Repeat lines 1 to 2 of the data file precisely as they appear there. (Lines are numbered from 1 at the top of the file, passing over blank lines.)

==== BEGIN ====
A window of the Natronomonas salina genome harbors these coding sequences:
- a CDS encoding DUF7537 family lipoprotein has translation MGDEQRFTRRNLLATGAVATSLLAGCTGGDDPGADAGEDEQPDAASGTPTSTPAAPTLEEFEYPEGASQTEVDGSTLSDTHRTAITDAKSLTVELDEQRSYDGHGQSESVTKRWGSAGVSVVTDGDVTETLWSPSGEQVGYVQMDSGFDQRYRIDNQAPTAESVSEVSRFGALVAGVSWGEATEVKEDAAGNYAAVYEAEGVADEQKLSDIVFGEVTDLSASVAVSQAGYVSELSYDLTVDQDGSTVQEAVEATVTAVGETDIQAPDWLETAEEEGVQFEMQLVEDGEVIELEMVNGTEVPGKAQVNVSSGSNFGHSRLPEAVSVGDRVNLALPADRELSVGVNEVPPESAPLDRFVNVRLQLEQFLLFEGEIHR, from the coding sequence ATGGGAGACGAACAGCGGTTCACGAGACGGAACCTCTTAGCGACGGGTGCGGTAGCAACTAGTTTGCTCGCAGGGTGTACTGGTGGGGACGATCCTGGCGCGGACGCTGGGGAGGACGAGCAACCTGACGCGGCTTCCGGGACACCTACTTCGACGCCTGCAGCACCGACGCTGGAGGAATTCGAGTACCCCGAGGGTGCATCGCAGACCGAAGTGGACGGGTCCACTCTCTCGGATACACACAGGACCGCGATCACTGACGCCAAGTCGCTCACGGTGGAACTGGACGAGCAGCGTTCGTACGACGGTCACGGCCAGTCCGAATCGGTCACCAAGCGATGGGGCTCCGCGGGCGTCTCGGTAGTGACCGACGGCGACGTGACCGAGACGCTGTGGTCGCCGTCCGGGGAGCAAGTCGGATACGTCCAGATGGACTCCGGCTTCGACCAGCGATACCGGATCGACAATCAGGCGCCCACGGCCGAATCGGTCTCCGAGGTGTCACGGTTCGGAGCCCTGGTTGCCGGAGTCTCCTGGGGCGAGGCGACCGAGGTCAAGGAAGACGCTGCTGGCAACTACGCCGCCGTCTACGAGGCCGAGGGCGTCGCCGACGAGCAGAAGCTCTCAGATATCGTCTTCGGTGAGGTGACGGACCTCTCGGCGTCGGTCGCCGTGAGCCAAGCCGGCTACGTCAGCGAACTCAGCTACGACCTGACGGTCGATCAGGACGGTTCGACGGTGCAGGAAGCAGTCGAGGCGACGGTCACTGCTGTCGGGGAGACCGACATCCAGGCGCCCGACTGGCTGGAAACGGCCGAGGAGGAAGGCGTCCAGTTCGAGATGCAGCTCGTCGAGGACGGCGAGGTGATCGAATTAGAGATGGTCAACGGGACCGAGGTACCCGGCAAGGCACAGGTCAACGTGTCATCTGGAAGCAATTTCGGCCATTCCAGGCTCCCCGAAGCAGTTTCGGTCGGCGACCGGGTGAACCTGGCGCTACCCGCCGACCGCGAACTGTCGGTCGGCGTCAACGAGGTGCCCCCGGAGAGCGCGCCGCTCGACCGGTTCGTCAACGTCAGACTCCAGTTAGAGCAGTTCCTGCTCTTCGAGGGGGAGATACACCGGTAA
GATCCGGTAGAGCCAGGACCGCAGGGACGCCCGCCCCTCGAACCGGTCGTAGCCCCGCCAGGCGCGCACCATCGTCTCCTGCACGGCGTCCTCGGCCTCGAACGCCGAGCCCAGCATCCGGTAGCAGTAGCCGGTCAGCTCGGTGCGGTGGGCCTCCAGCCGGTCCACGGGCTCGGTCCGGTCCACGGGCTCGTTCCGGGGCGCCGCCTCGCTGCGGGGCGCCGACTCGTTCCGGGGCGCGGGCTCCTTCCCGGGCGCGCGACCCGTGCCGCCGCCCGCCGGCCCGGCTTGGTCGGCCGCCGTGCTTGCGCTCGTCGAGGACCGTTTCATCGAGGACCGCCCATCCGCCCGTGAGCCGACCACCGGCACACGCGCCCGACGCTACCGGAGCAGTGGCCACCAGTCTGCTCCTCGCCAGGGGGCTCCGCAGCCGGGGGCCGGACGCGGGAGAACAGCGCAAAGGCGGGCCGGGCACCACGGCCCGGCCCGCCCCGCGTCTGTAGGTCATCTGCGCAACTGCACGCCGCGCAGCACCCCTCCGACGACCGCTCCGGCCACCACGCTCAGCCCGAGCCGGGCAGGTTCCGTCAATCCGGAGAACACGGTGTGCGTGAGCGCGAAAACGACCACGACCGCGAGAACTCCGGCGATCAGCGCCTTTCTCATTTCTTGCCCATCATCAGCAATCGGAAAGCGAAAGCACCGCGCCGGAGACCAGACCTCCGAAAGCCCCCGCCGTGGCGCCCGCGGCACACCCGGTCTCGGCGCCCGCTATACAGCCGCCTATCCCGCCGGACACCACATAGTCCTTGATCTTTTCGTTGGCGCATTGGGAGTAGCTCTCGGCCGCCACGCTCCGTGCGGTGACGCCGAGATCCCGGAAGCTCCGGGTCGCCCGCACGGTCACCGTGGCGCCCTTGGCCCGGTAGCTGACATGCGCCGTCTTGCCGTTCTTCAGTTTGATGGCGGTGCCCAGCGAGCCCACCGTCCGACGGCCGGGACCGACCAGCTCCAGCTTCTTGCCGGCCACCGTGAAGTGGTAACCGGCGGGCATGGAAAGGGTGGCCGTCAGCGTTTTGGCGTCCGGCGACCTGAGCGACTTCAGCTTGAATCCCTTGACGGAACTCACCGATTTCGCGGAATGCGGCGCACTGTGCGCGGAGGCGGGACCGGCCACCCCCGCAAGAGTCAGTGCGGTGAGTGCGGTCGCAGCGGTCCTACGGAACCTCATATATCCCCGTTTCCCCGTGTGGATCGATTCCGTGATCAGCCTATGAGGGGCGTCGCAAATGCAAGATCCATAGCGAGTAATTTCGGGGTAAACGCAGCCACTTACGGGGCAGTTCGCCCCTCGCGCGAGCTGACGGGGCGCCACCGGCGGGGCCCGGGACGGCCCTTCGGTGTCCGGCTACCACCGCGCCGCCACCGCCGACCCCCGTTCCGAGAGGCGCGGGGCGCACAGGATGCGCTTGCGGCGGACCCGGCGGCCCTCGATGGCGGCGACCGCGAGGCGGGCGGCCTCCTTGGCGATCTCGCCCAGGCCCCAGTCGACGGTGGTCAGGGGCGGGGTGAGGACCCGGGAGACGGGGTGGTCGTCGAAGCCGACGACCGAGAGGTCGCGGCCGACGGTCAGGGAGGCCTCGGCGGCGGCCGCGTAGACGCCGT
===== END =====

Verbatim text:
A window of the Natronomonas salina genome harbors these coding sequences:
- a CDS encoding DUF7537 family lipoprotein has translation MGDEQRFTRRNLLATGAVATSLLAGCTGGDDPGADAGEDEQPDAASGTPTSTPAAPTLEEFEYPEGASQTEVDGSTLSDTHRTAITDAKSLTVELDEQRSYDGHGQSESVTKRWGSAGVSVVTDGDVTETLWSPSGEQVGYVQMDSGFDQRYRIDNQAPTAESVSEVSRFGALVAGVSWGEATEVKEDAAGNYAAVYEAEGVADEQKLSDIVFGEVTDLSASVAVSQAGYVSELSYDLTVDQDGSTVQEAVEATVTAVGETDIQAPDWLETAEEEGVQFEMQLVEDGEVIELEMVNGTEVPGKAQVNVSSGSNFGHSRLPEAVSVGDRVNLALPADRELSVGVNEVPPESAPLDRFVNVRLQLEQFLLFEGEIHR, from the coding sequence ATGGGAGACGAACAGCGGTTCACGAGACGGAACCTCTTAGCGACGGGTGCGGTAGCAACTAGTTTGCTCGCAGGGTGTACTGGTGGGGACGATCCTGGCGCGGACGCTGGGGAGGACGAGCAACCTGACGCGGCTTCCGGGACACCTACTTCGACGCCTGCAGCACCGACGCTGGAGGAATTCGAGTACCCCGAGGGTGCATCGCAGACCGAAGTGGACGGGTCCACTCTCTCGGATACACACAGGACCGCGATCACTGACGCCAAGTCGCTCACGGTGGAACTGGACGAGCAGCGTTCGTACGACGGTCACGGCCAGTCCGAATCGGTCACCAAGCGATGGGGCTCCGCGGGCGTCTCGGTAGTGACCGACGGCGACGTGACCGAGACGCTGTGGTCGCCGTCCGGGGAGCAAGTCGGATACGTCCAGATGGACTCCGGCTTCGACCAGCGATACCGGATCGACAATCAGGCGCCCACGGCCGAATCGGTCTCCGAGGTGTCACGGTTCGGAGCCCTGGTTGCCGGAGTCTCCTGGGGCGAGGCGACCGAGGTCAAGGAAGACGCTGCTGGCAACTACGCCGCCGTCTACGAGGCCGAGGGCGTCGCCGACGAGCAGAAGCTCTCAGATATCGTCTTCGGTGAGGTGACGGACCTCTCGGCGTCGGTCGCCGTGAGCCAAGCCGGCTACGTCAGCGAACTCAGCTACGACCTGACGGTCGATCAGGACGGTTCGACGGTGCAGGAAGCAGTCGAGGCGACGGTCACTGCTGTCGGGGAGACCGACATCCAGGCGCCCGACTGGCTGGAAACGGCCGAGGAGGAAGGCGTCCAGTTCGAGATGCAGCTCGTCGAGGACGGCGAGGTGATCGAATTAGAGATGGTCAACGGGACCGAGGTACCCGGCAAGGCACAGGTCAACGTGTCATCTGGAAGCAATTTCGGCCATTCCAGGCTCCCCGAAGCAGTTTCGGTCGGCGACCGGGTGAACCTGGCGCTACCCGCCGACCGCGAACTGTCGGTCGGCGTCAACGAGGTGCCCCCGGAGAGCGCGCCGCTCGACCGGTTCGTCAACGTCAGACTCCAGTTAGAGCAGTTCCTGCTCTTCGAGGGGGAGATACACCGGTAA